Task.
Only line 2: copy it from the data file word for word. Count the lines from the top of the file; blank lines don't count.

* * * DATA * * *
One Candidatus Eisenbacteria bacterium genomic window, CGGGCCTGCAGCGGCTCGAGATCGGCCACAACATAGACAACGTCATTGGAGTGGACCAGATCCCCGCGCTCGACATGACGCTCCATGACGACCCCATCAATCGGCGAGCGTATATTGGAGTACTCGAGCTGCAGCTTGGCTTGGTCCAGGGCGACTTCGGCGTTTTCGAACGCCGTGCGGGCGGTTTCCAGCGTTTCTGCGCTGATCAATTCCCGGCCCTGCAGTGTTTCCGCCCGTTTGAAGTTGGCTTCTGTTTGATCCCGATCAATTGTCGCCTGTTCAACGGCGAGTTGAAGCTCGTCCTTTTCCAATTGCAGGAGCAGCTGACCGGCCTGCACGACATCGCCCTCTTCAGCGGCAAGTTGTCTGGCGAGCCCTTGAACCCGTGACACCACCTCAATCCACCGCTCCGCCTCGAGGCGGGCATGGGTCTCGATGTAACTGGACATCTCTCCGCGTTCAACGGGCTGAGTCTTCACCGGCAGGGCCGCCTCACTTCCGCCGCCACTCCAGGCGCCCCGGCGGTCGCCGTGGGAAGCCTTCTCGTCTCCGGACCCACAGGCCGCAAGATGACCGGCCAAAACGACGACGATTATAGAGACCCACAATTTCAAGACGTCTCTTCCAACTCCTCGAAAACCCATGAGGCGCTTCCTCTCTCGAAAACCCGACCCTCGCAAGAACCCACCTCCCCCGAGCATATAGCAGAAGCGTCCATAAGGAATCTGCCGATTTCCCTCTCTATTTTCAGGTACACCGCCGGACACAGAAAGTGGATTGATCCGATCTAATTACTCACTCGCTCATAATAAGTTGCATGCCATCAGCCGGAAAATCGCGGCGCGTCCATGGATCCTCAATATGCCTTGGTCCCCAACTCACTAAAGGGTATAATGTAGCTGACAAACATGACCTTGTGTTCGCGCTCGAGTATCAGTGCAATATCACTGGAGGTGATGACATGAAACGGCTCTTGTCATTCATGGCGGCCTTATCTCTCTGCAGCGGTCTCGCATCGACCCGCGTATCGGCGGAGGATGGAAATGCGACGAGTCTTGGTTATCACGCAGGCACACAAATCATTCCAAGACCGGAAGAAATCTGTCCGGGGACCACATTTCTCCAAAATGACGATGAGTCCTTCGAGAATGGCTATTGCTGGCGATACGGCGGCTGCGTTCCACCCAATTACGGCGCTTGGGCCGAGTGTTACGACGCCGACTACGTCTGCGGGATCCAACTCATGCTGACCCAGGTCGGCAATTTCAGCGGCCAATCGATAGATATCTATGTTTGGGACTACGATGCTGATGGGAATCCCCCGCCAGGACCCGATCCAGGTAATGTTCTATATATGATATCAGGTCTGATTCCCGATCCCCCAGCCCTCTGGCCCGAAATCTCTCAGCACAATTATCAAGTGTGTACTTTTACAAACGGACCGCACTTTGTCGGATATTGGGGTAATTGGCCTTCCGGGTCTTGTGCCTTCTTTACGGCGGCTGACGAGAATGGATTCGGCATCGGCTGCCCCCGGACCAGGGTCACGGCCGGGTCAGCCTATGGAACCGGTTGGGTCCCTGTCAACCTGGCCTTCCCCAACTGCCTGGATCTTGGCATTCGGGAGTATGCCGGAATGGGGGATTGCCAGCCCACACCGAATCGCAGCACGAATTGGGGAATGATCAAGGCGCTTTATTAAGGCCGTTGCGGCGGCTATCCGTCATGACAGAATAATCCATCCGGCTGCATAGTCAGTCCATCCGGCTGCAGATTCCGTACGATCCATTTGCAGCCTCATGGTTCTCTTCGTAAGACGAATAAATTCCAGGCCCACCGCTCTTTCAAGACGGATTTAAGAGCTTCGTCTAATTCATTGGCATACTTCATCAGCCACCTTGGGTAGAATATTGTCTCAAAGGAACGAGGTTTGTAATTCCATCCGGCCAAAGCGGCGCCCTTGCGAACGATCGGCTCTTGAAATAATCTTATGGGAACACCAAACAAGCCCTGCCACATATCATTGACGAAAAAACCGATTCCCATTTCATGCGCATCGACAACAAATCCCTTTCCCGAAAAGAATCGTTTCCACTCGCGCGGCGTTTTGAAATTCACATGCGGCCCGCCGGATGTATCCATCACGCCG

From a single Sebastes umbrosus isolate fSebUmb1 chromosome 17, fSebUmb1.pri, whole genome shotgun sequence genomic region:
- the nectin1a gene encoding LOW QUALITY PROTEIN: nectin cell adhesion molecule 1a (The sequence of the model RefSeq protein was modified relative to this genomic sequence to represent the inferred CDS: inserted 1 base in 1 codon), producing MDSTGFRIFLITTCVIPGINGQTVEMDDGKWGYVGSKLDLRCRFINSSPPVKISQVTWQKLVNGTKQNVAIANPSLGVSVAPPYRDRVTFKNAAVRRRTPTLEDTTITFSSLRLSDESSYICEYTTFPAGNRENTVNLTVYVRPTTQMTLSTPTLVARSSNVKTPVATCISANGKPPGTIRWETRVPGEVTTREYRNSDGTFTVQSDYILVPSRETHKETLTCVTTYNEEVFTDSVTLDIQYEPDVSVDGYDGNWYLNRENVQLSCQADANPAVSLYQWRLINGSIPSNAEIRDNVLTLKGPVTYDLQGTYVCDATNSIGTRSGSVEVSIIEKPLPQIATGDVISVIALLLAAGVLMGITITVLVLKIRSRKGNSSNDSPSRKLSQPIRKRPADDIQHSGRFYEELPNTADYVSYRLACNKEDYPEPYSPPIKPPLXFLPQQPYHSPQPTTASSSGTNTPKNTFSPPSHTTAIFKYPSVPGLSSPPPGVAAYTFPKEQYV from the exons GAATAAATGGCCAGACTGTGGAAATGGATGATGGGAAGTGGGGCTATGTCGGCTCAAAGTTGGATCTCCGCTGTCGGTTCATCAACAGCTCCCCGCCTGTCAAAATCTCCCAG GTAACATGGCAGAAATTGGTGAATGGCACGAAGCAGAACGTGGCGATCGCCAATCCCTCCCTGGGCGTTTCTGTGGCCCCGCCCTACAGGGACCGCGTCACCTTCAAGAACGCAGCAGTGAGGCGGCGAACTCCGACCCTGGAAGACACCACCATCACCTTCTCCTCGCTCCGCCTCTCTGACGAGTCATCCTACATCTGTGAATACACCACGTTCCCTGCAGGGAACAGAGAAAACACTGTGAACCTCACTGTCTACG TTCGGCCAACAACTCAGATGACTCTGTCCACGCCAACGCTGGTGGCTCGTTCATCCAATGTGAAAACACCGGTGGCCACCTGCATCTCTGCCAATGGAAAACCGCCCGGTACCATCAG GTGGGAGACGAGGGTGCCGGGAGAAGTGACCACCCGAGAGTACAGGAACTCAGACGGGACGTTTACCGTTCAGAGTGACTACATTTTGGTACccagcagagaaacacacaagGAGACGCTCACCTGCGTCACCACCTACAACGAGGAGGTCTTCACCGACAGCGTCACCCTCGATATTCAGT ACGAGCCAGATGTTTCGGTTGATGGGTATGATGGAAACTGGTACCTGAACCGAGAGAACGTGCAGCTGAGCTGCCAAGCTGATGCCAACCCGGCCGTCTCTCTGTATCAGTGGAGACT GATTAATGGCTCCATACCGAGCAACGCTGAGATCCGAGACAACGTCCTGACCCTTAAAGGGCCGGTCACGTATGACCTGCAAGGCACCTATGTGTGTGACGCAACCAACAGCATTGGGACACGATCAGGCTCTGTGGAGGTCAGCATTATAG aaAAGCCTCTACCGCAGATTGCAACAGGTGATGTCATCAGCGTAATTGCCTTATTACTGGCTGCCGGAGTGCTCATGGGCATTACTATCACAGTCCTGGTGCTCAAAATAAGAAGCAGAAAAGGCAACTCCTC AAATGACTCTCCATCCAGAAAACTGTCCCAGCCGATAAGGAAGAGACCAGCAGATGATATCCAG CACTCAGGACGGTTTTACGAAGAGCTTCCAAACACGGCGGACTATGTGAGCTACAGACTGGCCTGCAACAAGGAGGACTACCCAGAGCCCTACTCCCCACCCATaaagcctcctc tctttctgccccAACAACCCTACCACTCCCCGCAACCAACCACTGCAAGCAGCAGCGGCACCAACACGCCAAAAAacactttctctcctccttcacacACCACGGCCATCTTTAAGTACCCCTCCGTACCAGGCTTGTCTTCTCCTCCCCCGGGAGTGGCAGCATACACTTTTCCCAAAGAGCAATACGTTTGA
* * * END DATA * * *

From a single Sebastes umbrosus isolate fSebUmb1 chromosome 17, fSebUmb1.pri, whole genome shotgun sequence genomic region: